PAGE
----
Arcam Solo - CD player / Tuner / Amplifier. Elegant Simplicity. Manual and remote included. Price : $695.00
Arcam's new Solo is the rare audiophile product that combines simplicity, convergence, and a small footprint. Now you can have a perfectionist-quality integrated amplifier that doubles as a CD player and a tuner. Looking at the Solo gives you the impression that this is a product that has been designed as much as engineered. The metal casing has a pleasing matte silver finish with neatly rounded corners. The front panel is dominated by a blue LCD display with an adjustable brightness setting. Two 1/8" mini-stereo jacks are also located on the front panel, one for headphone output, and one as an auxiliary input for a portable music player
The Solo is a music system with superb music performance delivered from its internal CD player and radio tuner. With high quality audio from highly developed amplifier stages the Solo offers a high performance, stylish and easy to use package that delivers music in a way that will thrill any listener.
To say the Solo is musically capable and expressive is an understatement. It's one of the best small system ever.
The Arcam Solo is a breeze to install. Rugged speaker connectors allow spade terminals, banana plugs, or bare wire, and there's an RS-232 input for those who wish to let their computers boss their audio systems around. There are gold-plated phono jacks on the back for a tape loop, plus three pairs of line-level inputs (labeled AV, TV, and Game on the remote handset) and an iPod minijack input on the front (labeled Front). There's also a threaded F-style connector on the back, so broadcast enthusiasts can easily connect a flexible dipole, which is included, or some other outboard antenna.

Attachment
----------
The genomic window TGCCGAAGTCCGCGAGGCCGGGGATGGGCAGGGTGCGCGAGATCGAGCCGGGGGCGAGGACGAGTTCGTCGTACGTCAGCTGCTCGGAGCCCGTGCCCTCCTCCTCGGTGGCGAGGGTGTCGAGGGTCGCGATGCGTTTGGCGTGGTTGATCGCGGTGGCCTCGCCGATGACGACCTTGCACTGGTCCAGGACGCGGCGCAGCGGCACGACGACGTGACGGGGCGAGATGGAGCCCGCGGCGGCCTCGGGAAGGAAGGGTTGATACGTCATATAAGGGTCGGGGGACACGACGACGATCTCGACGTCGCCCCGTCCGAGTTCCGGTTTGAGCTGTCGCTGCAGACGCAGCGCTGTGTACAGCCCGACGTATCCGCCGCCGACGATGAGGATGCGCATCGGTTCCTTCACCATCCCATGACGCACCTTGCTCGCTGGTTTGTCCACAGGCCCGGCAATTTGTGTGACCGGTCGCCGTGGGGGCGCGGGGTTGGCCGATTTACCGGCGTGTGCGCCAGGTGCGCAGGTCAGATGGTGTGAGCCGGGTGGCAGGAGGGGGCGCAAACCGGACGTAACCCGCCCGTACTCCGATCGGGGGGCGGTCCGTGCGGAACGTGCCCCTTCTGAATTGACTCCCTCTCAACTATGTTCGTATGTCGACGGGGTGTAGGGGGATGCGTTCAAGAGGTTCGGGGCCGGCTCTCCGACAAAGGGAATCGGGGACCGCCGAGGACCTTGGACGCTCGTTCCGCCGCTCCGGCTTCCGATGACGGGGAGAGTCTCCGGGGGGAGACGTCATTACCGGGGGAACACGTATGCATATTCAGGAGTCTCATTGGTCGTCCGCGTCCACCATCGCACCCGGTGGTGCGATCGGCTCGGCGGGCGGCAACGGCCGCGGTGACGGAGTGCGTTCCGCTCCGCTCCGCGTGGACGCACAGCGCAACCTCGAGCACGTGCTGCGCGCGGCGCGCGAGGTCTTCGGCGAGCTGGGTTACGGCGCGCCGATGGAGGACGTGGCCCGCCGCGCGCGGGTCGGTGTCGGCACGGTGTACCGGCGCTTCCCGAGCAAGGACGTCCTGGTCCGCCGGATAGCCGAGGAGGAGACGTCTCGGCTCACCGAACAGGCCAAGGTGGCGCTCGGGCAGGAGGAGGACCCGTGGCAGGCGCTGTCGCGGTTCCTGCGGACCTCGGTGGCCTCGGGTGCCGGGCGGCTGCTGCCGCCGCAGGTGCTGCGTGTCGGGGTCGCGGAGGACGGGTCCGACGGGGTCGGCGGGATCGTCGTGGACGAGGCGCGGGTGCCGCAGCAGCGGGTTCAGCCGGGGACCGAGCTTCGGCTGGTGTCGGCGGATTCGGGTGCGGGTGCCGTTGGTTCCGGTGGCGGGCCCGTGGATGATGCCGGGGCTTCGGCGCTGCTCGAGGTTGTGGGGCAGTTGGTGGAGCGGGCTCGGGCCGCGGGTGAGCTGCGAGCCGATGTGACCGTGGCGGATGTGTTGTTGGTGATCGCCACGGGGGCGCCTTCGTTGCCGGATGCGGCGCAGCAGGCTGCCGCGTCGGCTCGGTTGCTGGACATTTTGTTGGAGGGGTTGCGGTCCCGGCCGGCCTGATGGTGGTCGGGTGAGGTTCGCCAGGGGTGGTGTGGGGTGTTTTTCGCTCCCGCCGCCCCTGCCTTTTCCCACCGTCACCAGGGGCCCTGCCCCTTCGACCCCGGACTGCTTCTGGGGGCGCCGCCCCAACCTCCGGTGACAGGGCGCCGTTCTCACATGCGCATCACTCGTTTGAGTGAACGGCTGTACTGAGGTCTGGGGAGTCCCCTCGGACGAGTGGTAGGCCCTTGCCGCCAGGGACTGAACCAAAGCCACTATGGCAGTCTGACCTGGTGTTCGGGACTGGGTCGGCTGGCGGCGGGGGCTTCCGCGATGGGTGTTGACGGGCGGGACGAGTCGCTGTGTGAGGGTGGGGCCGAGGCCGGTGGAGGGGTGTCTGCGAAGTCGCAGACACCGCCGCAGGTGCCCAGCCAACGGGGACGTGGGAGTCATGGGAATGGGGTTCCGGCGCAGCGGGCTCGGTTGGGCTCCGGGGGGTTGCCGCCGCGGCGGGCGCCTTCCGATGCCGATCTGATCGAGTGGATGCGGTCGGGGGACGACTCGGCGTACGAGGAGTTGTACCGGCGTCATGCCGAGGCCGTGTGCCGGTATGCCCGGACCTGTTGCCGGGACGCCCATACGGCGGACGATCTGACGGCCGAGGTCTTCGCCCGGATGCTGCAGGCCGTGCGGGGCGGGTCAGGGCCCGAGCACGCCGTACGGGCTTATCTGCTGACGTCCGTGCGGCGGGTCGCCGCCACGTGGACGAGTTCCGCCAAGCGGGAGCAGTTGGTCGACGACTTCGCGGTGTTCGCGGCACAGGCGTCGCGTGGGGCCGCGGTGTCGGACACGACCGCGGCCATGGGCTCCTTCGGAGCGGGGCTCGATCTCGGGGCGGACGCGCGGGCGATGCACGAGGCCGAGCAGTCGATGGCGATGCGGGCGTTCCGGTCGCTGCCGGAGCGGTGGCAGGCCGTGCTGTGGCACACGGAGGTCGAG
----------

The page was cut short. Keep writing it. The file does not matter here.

Another nice feature, which I imagine will strike a chord with nonaudiophiles, is the inclusion of a pair of Zone 2 preamp-out jacks: These can be used to drive a separate power amplifier in another room, the volume of which can be adjusted, or muted altogether, separately from the main pair, using the remote handset. Neat.
In typical contemporary fashion, only the most basic user controls are available on the front panel, while the attractive handset offers the whole gamut. Volume, balance, and even treble and bass (!) were easy to adjust, and tuning and storing FM stations was simplicity itself. There's an alarm clock function, too, something lacked by my first integrated amplifier. Come to think of it, none of my amplifiers has ever had an alarm clock.
And the Solo is nothing if not stylish. My first thought upon opening the box was: If Apple made amps and CD players, this is what they'd look like. This is what they'd feel like, too, right down to the Audi-esque curves of the cast-alloy front panel and the decidedly noncheap feel of the soft-touch buttons. The Arcam Solo was also one of the most ergonomically intuitive products I've reviewed: I don't know why, but without having to look at the sparsely labeled controls I simply knew that the button to the left of the slim CD drawer was for eject, the one to the right was for play, and the pair on the far right were for volume up and down.
50 watts x 2 into 8 ohms (1 kHz) at 0.01% THD7
75 wpc into 4 ohms
FM radio with 30 station presets
5 analog audio inputs (including front-panel minijack)
1 optical digital output
CD player plays CDs, CD-R/RW, MP3, WMA and FLAC files
detachable power cord
16-15/16"W x 3-1/8"H x 13-15/16"D
weight: 17 lbs.
MSRP was 1600 new.